Tag Archives: Nelson Algren

Book review: Clarence Cooper Jr’s The Scene

San Francisco based crime writer Domenic Stansberry recently sent me a copy of a book he has just put out through his very cool looking small publisher, Molotov Editions. The book is a re-released edition ofThe Syndicate by a little known Black crime writer, Clarence Cooper Jr.

I hope to write about the Molotov Editions reprint of The Syndicate, the cover of which is included below, in a future post. For now, however, I want to talk about the Cooper novel I have read, The Scene, also published in 1960. And if The Scene is any guide I am pretty sure I will dig The Syndicate.

The book set in a nameless US city, and deals with the bleak, dead end lives of the junkies, prostitutes and criminals who populate an area of it, known as ‘the Scene’.

A myriad of characters shift in and out of the story: there’s Rudy Black, a ruthless, showy pimp and up and coming pusher, part of a network of dealers working for a mysterious criminal called ‘the Man’, who controls the flow of narcotics in the Scene: Black Bertha, who also deals to support her and her daughters but doesn’t use herself; and Miss Dalton, the Man’s loyal secretary.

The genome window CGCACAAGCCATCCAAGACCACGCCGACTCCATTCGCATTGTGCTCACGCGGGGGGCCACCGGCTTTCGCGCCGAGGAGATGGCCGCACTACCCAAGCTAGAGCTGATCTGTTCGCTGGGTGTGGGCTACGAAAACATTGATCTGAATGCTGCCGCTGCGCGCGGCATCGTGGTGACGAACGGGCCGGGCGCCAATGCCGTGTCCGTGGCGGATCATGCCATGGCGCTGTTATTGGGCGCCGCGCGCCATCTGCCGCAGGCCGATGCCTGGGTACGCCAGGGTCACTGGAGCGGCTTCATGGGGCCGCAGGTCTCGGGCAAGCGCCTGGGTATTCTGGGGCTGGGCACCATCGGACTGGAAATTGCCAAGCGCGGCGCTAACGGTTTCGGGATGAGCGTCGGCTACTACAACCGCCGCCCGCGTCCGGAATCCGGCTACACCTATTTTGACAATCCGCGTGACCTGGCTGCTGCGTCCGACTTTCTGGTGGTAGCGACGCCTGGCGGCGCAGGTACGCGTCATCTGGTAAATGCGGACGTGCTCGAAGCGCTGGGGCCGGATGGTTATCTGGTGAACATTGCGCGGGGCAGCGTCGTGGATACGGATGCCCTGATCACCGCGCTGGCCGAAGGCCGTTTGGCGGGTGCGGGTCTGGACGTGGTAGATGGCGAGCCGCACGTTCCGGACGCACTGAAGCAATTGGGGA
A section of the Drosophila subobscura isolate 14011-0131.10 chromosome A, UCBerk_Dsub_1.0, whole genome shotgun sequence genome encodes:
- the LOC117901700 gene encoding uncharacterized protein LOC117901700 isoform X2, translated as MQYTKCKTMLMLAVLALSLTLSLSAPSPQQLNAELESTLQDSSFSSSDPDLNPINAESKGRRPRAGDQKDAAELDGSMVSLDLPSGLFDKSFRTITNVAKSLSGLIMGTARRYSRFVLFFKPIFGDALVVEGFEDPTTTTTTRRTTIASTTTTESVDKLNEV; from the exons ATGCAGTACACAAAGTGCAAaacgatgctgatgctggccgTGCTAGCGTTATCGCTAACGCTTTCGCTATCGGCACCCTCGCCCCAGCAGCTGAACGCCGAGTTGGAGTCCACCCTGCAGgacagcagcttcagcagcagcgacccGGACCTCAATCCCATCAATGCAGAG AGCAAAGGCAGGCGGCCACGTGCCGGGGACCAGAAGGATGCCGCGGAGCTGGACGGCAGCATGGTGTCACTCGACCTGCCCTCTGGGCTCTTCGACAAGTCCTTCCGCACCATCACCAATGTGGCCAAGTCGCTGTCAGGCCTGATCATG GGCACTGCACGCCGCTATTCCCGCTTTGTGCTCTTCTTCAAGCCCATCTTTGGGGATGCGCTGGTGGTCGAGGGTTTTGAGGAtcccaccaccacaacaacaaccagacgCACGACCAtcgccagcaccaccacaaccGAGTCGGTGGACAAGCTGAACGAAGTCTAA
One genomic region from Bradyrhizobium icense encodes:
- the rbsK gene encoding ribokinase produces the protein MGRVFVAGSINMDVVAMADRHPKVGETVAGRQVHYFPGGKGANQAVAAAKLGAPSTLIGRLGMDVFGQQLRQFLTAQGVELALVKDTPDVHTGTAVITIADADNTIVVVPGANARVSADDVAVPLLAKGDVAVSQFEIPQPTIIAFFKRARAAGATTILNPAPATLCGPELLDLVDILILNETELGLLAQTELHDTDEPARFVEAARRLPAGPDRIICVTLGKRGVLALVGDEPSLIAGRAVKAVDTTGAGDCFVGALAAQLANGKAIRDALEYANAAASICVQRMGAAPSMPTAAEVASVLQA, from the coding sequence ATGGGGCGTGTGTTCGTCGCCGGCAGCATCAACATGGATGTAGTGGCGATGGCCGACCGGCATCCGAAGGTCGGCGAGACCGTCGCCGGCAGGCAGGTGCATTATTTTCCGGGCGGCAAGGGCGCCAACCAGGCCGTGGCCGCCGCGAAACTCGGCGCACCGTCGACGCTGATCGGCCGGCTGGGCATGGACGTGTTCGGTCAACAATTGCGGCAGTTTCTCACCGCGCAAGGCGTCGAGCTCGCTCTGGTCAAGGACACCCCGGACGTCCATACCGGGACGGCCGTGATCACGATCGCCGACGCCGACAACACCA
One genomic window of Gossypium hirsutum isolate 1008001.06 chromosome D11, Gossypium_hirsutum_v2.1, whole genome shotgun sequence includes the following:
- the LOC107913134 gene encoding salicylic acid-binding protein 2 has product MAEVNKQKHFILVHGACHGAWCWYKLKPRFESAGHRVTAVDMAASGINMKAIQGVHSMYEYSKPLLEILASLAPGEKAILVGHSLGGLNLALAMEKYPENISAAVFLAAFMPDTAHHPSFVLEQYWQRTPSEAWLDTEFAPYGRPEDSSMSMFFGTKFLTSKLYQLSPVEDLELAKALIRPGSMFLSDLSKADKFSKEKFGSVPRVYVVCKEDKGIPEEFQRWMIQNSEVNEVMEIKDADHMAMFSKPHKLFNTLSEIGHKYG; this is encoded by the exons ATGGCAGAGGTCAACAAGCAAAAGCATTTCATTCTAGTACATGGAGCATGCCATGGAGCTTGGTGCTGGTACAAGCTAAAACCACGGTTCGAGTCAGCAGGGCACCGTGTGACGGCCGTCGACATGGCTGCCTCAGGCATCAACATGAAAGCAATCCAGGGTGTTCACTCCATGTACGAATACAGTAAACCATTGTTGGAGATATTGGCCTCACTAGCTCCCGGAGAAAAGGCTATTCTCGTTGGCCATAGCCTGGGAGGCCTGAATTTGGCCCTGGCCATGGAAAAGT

The novel also focuses on two cops.… Read more

Pulp Friday: Narcotic pulp

Dope, smack, heroin, cocaine, the evils of narcotics have always been a central pre-occupation of pulp fiction, as can be seen by the selection of paperback covers below.

In Second Ending the victim in question was one of pulp’s favourite characters, a way ward jazz musician who starts taking drugs for kicks, “small time stuff at first”, Benzedrine, then marijuana, “and soon graduates to the killer drug – heroin.”

The main character in Nelson Algren’s classic, The Man With the Golden Arm, is a card shark and former heroin addict fresh out of jail who fights find a new life and avoid slipping back into his habit.

Open Your Hand and Close Your Eyes is a story of drug use and crime amid “a terrifying world where the razor gang rules and a teenage girl will do unspeakable things to get the drug she craves.”

Pulp’s obsession with drugs and their link with crime and changing sexual standards was often thinly dressed as sociological inquiry. A classic example is Drug Scene Kings Cross by Robert Connell, which promises to unveil the real drug scene in Sydney’s Kings Cross, including the aphrodisiac powers of marijuana or “‘pot’ as it is termed by its devotees”.

Better known is Go Ask Alice by Anonymous, an anti-drug propaganda tale about a teenage girls descent into junkie hell.… Read more